Greenpeace, in an assessment of the 2008 Olympic Games, said Beijing had met most of its environmental commitments.
"We are glad to see that Beijing has improved its infrastructure in preparation for the Olympics," Lo Sze Ping, Greenpeace China's Campaign director, said.
A display of flowers surround a giant 2008 Beijing Olympics logo in Tian'anmen Square July 28, 2008. [Asianewsphoto]
"It has made public transport more convenient, upgraded home heating systems, improved water treatment and, to some degree, reduced its reliance on fossil fuels."
The worldwide environmental nongovernmental organization yesterday released a report: Lessons from Beijing, an independent assessment of the environmental initiatives of Beijing's 2008 Olympic Games.
The report acknowledged Beijing's increased use of energy efficient technologies and renewable energy.
Examples include the use of geothermal heating systems and the introduction of wind and solar power.
It said Beijing had expanded its public transportation system by adding five new urban railways and raised its emission standard for new vehicles to EURO IV, one of the most stringent in the world.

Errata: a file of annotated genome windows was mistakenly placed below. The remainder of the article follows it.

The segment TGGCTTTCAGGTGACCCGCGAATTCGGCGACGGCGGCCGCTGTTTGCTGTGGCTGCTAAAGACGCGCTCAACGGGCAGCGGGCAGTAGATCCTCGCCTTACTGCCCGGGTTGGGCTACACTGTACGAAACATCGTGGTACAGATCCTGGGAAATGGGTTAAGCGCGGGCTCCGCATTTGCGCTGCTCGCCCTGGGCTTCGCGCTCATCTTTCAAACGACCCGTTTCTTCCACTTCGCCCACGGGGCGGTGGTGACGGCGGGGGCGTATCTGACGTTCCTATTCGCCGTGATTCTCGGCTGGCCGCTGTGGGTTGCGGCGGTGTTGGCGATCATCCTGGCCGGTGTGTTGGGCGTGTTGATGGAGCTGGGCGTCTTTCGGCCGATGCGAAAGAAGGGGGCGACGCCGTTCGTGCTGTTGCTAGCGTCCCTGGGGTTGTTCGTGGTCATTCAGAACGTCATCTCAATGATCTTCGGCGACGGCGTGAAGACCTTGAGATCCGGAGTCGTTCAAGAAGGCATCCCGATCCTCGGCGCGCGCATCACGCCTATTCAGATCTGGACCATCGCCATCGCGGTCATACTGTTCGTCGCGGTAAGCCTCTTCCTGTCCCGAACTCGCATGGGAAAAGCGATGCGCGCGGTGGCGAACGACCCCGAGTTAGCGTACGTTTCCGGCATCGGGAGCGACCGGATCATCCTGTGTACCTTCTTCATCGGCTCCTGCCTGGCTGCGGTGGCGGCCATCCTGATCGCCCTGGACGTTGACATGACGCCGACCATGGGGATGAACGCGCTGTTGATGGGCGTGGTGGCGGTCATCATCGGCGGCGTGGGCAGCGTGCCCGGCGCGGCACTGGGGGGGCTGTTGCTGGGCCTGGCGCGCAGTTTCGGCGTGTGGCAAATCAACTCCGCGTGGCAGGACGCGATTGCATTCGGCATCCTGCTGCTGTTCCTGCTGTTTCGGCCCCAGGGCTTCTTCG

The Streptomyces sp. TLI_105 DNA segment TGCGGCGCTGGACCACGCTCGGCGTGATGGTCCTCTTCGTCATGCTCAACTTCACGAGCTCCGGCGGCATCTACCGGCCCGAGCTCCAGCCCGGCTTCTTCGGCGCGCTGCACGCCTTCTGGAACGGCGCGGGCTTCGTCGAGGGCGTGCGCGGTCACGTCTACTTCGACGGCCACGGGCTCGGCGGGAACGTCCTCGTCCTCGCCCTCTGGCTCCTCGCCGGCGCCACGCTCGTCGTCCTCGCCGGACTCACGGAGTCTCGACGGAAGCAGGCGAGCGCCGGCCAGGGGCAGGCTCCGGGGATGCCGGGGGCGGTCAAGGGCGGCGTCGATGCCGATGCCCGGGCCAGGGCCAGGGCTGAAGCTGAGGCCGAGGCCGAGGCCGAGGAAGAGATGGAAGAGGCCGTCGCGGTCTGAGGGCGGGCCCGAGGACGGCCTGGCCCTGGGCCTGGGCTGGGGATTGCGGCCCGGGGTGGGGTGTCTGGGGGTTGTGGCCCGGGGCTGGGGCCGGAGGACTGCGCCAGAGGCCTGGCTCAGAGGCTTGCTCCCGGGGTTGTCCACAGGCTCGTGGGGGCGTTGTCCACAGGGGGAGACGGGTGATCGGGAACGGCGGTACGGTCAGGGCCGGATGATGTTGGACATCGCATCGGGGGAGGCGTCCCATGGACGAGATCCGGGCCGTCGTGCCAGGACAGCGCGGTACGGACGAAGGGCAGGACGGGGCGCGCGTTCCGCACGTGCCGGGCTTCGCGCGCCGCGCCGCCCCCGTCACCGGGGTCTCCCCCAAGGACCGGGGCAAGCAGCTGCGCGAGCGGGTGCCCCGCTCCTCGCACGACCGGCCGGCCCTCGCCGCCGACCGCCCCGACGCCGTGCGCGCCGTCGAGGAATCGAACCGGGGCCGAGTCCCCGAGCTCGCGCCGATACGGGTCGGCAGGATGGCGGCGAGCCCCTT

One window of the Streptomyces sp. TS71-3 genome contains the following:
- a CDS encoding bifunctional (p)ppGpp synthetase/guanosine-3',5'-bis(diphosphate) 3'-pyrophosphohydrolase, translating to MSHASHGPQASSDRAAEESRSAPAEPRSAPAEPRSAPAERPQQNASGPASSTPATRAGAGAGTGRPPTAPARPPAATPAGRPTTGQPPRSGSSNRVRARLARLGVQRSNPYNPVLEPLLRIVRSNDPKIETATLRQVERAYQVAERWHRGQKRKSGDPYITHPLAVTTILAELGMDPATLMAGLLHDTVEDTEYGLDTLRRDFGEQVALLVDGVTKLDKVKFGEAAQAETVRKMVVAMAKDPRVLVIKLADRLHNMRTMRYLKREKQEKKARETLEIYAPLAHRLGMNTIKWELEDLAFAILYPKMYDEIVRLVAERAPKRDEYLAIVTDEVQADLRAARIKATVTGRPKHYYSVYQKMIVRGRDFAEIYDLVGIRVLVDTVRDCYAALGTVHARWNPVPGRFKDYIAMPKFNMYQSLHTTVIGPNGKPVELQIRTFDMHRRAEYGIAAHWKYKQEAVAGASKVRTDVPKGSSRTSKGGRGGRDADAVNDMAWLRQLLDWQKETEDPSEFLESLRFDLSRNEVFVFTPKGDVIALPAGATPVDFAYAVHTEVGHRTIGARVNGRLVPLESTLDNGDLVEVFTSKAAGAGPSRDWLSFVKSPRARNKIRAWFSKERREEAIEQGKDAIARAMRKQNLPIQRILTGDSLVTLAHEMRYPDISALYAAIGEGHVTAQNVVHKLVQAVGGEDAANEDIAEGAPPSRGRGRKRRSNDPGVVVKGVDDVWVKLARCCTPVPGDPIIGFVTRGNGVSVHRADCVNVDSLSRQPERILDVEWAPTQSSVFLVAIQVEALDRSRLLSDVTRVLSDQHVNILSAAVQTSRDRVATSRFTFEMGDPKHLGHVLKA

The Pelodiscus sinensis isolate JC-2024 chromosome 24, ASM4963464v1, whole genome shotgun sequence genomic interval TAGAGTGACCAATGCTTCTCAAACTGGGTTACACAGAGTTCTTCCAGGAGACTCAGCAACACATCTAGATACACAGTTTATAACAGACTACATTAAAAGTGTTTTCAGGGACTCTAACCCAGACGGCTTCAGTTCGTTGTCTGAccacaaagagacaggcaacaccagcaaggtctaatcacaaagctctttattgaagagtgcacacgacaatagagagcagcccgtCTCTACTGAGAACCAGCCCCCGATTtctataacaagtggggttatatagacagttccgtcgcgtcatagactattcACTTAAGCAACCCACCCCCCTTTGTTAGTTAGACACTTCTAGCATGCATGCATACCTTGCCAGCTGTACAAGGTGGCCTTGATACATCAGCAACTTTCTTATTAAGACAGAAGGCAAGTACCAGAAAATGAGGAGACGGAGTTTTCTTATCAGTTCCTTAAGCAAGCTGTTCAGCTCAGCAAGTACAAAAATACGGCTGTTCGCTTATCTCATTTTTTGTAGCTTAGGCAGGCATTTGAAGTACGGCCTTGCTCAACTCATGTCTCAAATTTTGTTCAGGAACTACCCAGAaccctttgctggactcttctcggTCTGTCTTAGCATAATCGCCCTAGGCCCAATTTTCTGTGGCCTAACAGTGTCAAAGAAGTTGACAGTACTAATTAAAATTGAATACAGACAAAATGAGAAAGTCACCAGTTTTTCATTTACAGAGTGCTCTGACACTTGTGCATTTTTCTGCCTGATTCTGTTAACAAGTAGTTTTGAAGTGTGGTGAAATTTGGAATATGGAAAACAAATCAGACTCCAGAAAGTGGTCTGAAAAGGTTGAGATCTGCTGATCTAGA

The report said sponsors Coca-Cola and Samsung had both delivered specific environmental commitments.
"Coca-Cola commits that all of its 5,658 coolers to be used at Olympic venues will be hydrofluorocarbons (HFC) free.
Haier is also providing some air conditioners that are solar powered as well as HFC free.
"This is a huge leap from the polluting technologies currently used in the developing world. Beijing has shown that, when a concerted effort is made, change is possible," Lo said.
However, the report also mentioned opportunities the city had missed in using the Games as a platform to implement more ambitious initiatives.
For example, it did not adopt an internationally recognized timber procurement policy for Games venue construction materials.
And it did not use zero-waste treatment, but constructed more landfill and incineration facilities.
Greenpeace encouraged the rest of China to move forward with Beijing toward a sustainable development model.
"Beijing has come a long way. We hope that Beijing's environmental initiatives to improve air quality and to speed up the development of renewable energy can serve as an example for other Chinese cities.
"The lessons learned in the Beijing Olympics are vital for China to move toward sustainable development beyond 2008," Lo said.